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Ham. Ay, sir, but 'While the grass grows' -the proverb is something musty.

Enter Players with recorders.

O, the recorders: let me see one.-To withdraw with you :-Why do you go about to recover the wind of me, as if you would drive me into a toil?

Guil. O, my lord, if my duty be too bold, my love is too unmannerly.

Ham. I do not well understand that. Will you play upon this pipe?

Guil. My lord, I cannot.

Ham. I pray you.

Guil. Believe me, I cannot.

Ham. I do beseech you.

Guil. I know no touch of it, my lord.


Ham. It is as easy as lying: govern these ventages with your finger and thumb, give it breath with your mouth, and it will discourse most eloquent music. Look you, these are the stops. Guil. But these cannot I command to any utterance of harmony; I have not the skill


Ham. Why, look you now, how unworthy a thing you make of me. You would play upon me; you would seem to know my stops; you would pluck out the heart of my mystery; you would

sound me from my lowest note to the top of my compass and there is much music, excellent voice, in this little organ, yet cannot you make it speak. Why do you think that I am easier to be played on than a pipe? Call me what instrument you will, though you can fret me, you cannot play upon


God bless


you, sir !


Pol. My lord, the queen would speak with you, and presently.

Ham. Do you see yonder cloud, that's almost in shape of a camel?

Pol. By the mass, and 't is like a camel, in


Ham. Methinks, it is like a weasel.

Pol. It is backed like a weasel.

Ham. Or, like a whale?

Pol. Very like a whale,


Ham. Then will I come to my mother by-and-by. -They fool me to the top of my bent.-I will come by-and-by.

Pol. I will say so.


Ham. By-and-by is easily said.-Leave me, [Exeunt ROSENCRANTZ, GUILDENSTERN, HORATIO, &c.


'Tis now the very witching time of night 400

When churchyards yawn, and hell itself breathes


Contagion to this world: now could I drink hot blood,

And do such bitter business as the day

Would quake to look on. Soft now, to my
Mother :-

O heart, lose not thy nature; let not ever
The soul of Nero enter this firm bosom ;
Let me be cruel, not unnatural,

I will speak daggers to her, but use none.
My tongue and soul in this be hypocrites:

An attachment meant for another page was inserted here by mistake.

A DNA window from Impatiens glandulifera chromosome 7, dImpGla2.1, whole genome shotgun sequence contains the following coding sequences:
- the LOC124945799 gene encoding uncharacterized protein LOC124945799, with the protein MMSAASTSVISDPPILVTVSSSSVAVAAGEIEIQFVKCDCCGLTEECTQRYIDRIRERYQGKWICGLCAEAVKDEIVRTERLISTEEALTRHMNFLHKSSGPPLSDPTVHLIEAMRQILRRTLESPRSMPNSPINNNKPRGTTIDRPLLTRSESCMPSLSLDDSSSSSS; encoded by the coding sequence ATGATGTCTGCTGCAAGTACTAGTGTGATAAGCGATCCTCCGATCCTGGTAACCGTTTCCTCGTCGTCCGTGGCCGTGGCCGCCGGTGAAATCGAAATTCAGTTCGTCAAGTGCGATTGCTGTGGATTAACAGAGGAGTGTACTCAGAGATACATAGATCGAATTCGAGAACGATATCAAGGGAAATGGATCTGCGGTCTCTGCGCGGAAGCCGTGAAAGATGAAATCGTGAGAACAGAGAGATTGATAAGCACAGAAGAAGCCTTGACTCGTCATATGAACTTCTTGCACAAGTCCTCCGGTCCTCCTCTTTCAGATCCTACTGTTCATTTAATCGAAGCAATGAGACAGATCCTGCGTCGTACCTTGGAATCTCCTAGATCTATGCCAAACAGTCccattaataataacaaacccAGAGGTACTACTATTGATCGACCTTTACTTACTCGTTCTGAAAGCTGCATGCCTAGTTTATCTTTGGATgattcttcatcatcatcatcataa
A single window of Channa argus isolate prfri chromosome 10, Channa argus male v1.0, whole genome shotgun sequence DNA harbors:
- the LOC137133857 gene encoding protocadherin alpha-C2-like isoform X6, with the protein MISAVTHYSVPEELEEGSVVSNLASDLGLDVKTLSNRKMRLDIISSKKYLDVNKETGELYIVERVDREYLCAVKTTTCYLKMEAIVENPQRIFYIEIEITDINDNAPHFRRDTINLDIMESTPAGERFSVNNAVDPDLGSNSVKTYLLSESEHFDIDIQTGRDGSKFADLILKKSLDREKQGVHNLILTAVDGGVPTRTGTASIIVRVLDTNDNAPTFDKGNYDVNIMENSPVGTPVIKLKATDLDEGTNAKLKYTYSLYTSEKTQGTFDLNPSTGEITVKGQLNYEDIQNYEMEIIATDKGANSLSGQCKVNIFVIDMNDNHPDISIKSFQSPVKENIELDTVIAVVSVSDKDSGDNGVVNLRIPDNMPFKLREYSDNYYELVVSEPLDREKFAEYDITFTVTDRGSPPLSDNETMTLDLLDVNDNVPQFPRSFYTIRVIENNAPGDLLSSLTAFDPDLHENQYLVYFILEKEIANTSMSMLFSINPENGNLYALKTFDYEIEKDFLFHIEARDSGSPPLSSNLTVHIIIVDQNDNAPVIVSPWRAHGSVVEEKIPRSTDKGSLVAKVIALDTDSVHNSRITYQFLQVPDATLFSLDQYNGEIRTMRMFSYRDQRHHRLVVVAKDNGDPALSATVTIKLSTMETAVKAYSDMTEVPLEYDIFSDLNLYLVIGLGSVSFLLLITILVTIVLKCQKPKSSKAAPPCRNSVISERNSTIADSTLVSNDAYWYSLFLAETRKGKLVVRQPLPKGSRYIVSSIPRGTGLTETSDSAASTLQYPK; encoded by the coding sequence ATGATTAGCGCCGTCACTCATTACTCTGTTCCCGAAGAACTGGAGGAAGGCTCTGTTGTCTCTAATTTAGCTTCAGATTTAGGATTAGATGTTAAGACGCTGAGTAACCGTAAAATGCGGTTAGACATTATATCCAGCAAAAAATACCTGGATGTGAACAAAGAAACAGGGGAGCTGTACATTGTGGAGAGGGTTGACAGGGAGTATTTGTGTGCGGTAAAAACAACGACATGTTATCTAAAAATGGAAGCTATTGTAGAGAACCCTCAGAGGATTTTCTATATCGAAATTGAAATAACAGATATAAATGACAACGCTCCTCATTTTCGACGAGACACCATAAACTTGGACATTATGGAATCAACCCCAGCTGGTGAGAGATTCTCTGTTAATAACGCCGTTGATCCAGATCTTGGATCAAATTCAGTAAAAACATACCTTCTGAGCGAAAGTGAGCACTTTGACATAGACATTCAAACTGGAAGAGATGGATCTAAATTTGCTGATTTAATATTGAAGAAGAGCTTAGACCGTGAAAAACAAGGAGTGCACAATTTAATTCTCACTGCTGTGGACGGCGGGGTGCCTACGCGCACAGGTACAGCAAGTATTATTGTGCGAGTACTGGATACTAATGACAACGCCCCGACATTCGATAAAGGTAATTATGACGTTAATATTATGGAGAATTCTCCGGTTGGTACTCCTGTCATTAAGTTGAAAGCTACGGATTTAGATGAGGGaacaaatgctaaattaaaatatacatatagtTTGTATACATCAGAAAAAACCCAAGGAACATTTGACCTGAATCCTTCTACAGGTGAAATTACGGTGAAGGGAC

How in my words soever she be shent,
To give them seals never, my soul, consent! [Exit.


SCENE III.-A Room in the Same.


King. I like him not; nor stands it safe with


To let his madness range. Therefore, prepare you:


your commission will forthwith despatch,

And he to England shall along with you.

The terms of our estate may not endure
Hazard so dangerous as doth hourly grow
Out of his lunacies.


We will ourselves provide.

Most holy and religious fear it is

To keep those many many bodies safe
That live and feed upon your majesty.

Ros. The single and peculiar life is bound,
With all the strength and armour of the mind,
To keep itself from noyance; but much more
That spirit upon whose weal depends and rests
The lives of many. The cease of majesty
Dies not alone; but, like a gulf, doth draw
What's near it with it; it is a massy wheel,
Fixed on the summit of the highest mount,
To whose huge spokes ten thousand lesser things
Are mortised and adjoined; which, when it falls,
Each small annexment, petty consequence,
Attends the boisterous ruin. Never alone

Did the king sigh, but with a general groan.



King. Arm you, I pray you, to this speedy


For we will fetters put upon this fear,

Which now goes too free-footed.

Ros., Guil.

We will haste us.



Pol. My lord, he's going to his mother's closet: Behind the arras I'll convey myself,

To hear the process: I'll warrant, she'll tax him


And, as you said, and wisely was it said,


"T is meet that some more audience than a mother, Since nature makes them partial, should o'erhear The speech, of vantage. Fare you well, my liege: I'll call upon you ere you go to bed,

And tell


you what I know.

Thanks, dear my lord.



my offence is rank, it smells to heaven:
It hath the primal eldest curse upon 't,
A brother's murder!-Pray can I not ;
Though inclination be as sharp as will,
My stronger guilt defeats my strong intent;
And, like a man to double business bound,
I stand in pause where I shall first begin,
And both neglect. What if this cursed hand
Were thicker than itself with brother's blood,
Is there not rain enough in the sweet heavens
To wash it white as snow? Whereto serves


But to confront the visage of offence?

And what's in prayer, but this two-fold force,—
To be forestalléd, ere we come to fall,

Or pardoned, being down? Then, I'll look up:
My fault is past. But, O, what form of prayer


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